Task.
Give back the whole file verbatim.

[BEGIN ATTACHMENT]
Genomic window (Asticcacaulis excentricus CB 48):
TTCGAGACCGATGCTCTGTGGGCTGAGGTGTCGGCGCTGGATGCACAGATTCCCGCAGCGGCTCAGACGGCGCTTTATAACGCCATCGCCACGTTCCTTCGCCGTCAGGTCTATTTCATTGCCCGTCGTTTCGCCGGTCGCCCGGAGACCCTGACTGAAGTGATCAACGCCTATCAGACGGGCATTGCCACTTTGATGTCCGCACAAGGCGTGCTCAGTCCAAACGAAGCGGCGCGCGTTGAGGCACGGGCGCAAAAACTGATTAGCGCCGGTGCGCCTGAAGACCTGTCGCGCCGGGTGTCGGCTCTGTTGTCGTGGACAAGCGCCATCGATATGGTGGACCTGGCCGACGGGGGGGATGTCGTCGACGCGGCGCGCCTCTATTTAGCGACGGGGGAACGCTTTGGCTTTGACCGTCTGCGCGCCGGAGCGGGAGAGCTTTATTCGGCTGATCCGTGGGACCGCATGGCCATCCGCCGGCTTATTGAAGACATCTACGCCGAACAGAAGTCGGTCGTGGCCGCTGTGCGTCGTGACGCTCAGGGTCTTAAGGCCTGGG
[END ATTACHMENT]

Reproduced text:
Genomic window (Asticcacaulis excentricus CB 48):
TTCGAGACCGATGCTCTGTGGGCTGAGGTGTCGGCGCTGGATGCACAGATTCCCGCAGCGGCTCAGACGGCGCTTTATAACGCCATCGCCACGTTCCTTCGCCGTCAGGTCTATTTCATTGCCCGTCGTTTCGCCGGTCGCCCGGAGACCCTGACTGAAGTGATCAACGCCTATCAGACGGGCATTGCCACTTTGATGTCCGCACAAGGCGTGCTCAGTCCAAACGAAGCGGCGCGCGTTGAGGCACGGGCGCAAAAACTGATTAGCGCCGGTGCGCCTGAAGACCTGTCGCGCCGGGTGTCGGCTCTGTTGTCGTGGACAAGCGCCATCGATATGGTGGACCTGGCCGACGGGGGGGATGTCGTCGACGCGGCGCGCCTCTATTTAGCGACGGGGGAACGCTTTGGCTTTGACCGTCTGCGCGCCGGAGCGGGAGAGCTTTATTCGGCTGATCCGTGGGACCGCATGGCCATCCGCCGGCTTATTGAAGACATCTACGCCGAACAGAAGTCGGTCGTGGCCGCTGTGCGTCGTGACGCTCAGGGTCTTAAGGCCTGGG